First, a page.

How Donald Trump Is Turning on His Fellow Republicans

PHOTO: Donald Trump speaks during a campaign stop Feb. 15, 2016, in Mount Pleasant, South Carolina. PlayMatt Rourke/AP Photo
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It’s no surprise when GOP presidential contenders aim their attacks at their Democratic rivals, but recently Donald Trump has been engaging in friendly fire.

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The real estate mogul may be running for the Republican nomination, but that doesn’t mean that his fellow GOP candidates or his party’s leadership are off limits. Trump hasn’t just taken aim at his fellow White House contenders. In recent days, he’s gone up against some of the pivotal bedrocks of his party, including former President George W. Bush and the Republican National Committee itself.

Here are a few of the big targets of Trump’s recent backlash:

The Bush Family Dynasty

Over the last three decades of Republican politics, there may be no bigger influence than the Bush family, but that doesn't make them immune from Trump's insults. Recently, Trump turned his attacks from his presidential rival, Jeb Bush, toward Jeb's brother, George W. Bush.

George Bush made a mistake. We can make mistakes. But that one was a beauty. We should have never been in Iraq. We have destabilized the Middle East,” Trump said during Saturday’s Republican debate while blaming George W. Bush for the Iraq War.

"You do whatever you want," Trump said to Jeb Bush. "You call it whatever you want. I wanna tell you. They lied. They said there were weapons of mass destruction, there were none. And they knew there were none. There were no weapons of mass destruction."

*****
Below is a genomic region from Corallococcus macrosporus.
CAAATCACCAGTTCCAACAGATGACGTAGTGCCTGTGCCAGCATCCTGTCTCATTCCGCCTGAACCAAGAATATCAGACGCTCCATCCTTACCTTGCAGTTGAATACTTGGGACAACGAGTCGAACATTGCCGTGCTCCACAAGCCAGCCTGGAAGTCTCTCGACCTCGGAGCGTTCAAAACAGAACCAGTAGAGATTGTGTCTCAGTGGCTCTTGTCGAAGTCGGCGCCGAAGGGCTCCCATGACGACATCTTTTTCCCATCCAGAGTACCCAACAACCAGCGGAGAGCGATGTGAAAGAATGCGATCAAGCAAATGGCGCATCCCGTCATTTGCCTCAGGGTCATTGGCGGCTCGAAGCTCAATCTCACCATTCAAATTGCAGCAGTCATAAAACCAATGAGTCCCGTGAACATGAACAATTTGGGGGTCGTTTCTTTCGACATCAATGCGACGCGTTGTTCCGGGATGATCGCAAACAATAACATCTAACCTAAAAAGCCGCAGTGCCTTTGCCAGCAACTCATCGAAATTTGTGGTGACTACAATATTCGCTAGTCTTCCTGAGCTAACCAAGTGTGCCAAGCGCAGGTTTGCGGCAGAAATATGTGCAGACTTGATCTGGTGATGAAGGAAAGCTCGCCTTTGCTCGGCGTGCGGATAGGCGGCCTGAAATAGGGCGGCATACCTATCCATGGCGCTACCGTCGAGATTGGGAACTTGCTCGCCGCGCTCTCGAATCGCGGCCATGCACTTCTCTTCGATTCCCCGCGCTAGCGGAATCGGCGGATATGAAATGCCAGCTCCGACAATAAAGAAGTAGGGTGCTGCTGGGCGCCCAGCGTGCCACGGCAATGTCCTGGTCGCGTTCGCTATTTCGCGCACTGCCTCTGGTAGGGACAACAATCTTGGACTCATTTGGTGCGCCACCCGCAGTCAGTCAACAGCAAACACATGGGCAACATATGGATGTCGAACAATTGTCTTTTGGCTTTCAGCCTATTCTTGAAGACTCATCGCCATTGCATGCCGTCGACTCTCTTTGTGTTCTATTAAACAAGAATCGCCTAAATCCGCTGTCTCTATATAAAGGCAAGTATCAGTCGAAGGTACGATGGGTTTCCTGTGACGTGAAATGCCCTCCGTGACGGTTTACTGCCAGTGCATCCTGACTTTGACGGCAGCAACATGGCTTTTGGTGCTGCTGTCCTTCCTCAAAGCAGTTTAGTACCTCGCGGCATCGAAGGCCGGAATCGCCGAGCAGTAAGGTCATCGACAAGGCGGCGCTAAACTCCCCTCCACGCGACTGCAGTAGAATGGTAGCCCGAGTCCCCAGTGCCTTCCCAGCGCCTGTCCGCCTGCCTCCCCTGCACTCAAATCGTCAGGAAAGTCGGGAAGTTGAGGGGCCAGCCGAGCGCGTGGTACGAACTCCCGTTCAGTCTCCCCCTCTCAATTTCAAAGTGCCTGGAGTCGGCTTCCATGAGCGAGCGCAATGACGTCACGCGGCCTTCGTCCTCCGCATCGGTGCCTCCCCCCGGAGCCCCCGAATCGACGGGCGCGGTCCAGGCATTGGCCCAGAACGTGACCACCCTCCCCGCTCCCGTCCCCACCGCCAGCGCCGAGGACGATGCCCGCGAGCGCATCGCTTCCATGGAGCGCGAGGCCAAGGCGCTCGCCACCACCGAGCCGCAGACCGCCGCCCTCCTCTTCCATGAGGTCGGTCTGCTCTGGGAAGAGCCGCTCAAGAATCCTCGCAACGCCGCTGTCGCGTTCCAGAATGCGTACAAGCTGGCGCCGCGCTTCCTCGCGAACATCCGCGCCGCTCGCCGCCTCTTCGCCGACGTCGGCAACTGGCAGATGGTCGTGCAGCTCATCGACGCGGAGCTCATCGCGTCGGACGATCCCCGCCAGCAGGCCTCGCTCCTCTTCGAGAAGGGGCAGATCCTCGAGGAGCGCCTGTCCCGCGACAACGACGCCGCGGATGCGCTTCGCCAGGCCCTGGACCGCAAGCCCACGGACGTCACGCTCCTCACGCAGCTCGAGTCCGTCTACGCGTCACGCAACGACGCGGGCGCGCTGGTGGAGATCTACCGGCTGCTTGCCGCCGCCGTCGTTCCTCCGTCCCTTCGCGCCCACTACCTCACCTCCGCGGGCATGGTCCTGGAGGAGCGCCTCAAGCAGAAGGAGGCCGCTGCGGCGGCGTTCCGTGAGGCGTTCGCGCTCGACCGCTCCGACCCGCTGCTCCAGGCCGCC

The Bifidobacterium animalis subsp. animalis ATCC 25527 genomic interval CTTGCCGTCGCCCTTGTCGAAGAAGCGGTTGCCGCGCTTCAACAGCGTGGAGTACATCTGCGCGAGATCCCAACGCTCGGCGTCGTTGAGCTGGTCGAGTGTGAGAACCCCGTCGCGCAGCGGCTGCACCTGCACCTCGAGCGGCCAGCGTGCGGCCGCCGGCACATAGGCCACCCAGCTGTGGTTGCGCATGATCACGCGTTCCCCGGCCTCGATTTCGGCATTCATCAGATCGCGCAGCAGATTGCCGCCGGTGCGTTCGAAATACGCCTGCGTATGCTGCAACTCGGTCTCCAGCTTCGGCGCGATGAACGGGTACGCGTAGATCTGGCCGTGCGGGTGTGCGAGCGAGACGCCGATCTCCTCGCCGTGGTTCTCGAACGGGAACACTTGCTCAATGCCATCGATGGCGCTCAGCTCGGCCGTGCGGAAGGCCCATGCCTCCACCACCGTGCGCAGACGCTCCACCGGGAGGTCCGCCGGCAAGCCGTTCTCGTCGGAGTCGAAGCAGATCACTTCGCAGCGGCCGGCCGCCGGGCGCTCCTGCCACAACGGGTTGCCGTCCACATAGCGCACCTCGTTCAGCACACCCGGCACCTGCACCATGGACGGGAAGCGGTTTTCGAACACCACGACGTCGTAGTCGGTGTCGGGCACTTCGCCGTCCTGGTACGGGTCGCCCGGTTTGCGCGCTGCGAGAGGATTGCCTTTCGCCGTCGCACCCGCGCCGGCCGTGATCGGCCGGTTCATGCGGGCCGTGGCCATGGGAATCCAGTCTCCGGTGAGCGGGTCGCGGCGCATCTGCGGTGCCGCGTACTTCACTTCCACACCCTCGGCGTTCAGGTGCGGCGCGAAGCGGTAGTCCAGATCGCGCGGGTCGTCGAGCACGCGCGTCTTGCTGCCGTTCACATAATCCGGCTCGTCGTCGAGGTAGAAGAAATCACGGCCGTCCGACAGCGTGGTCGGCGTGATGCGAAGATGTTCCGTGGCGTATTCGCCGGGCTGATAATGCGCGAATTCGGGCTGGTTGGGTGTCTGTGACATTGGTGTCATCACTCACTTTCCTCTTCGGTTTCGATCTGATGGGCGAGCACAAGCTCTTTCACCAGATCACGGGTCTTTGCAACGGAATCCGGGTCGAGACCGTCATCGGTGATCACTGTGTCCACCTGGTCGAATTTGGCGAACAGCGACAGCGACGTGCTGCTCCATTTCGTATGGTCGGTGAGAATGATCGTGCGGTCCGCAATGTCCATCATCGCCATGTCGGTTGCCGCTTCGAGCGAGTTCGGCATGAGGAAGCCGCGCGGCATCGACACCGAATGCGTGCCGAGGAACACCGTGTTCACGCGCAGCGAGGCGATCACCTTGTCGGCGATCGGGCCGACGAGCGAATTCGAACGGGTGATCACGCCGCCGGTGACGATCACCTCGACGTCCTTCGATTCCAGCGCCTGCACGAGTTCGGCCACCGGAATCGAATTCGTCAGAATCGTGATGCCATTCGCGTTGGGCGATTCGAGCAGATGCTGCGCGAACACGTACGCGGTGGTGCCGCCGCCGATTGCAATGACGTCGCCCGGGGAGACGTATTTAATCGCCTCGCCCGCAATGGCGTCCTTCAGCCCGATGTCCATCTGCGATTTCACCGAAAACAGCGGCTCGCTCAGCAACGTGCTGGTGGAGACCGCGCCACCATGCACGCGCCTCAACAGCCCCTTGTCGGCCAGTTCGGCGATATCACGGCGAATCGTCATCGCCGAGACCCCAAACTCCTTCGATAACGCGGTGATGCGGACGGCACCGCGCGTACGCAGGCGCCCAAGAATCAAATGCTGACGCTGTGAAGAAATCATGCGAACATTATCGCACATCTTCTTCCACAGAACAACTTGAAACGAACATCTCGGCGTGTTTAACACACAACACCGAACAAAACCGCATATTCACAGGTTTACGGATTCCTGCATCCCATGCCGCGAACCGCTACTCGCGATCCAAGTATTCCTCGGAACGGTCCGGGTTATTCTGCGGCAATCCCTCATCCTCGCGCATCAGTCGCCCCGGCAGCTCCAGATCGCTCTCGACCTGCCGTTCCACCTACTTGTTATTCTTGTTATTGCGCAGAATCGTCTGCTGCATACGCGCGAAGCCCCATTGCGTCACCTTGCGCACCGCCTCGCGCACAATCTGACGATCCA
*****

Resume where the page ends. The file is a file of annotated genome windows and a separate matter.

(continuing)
The Republican National Committee

Without explicitly saying so, Trump is floating the idea of a third party run again. It’s a move Trump threatened to do last summer before the RNC made every 2016 GOP candidate sign a pledge to support the eventual nominee and not run under a third party.

“The RNC better get its act together because you know I signed a pledge but that pledge isn’t being honored by them,” Trump said Monday at a town hall in Mount Pleasant, South Carolina.

Trump feels the RNC is in “default of their pledge” by filling Saturday’s GOP debate in South Carolina with “lobbyists and special interests.” Sean Spicer tweeted that 600 tickets were divided equally between all the candidates on stage, 10 RNC donors, and approximately 300 GOP grassroots and elected officials.

The business mogul also criticized the RNC last Saturday for sending out a fundraising email with his name on it and told supporters not to contribute to the RNC.

Marco Rubio

Trump has been poking fun again at the Florida senator for his perspiration tendencies.

“Marco Rubio, who stood with me, he was with me when he had the meltdown, and I’m telling you, it wasn't a pretty sight. No, he was standing right there, no, he was soaking wet, I’m telling you. He was wet. I say, 'What the hell’s going on over here?'" Trump said of Rubio at a campaign event in Greenville, South Carolina.

"I thought he just came out of a swimming pool, he was soaking. I said, 'Look! Wow.' I said, "Are you okay?'" he added.

Trump continued: "Can you imagine Putin sitting there waiting for the meeting and this guy walks in and he is like a wreck."

Ted Cruz

Trump is escalating his attacks on Cruz, threatening the Texas senator with a lawsuit if he doesn’t pull his recent ads and stop the attacks on Trump’s record.

"I’m thinking about it very seriously," Trump told ABC News' George Stephanopoulos on "Good Morning America" today of suing Cruz. "I’ve never dealt with anybody who lies like him."

In Greenville, Trump also called Cruz an “unstable guy” and even questioned whether Cruz is truly a Christian.

Trump sees the lawsuit against Cruz as “a favor” because he would be filing early and “the Democrats are going to file it, anyway.”

Eminent Domain

Trump’s stance on eminent domain, that is, the right of the government to seize private property for public use, strays from the conventional belief of the right.

“You wouldn’t have 10 feet of that pipeline if it weren’t for eminent domain. Because that pipeline goes from Canada -- the great birthplace of Ted Cruz,” Trump said in Farmington, New Hampshire, before the Iowa caucuses. Bush and Cruz have both jumped on Trump for saying this.

Trump then clarified Monday, saying, ”I don’t like eminent domain but you need road, you need a highway.”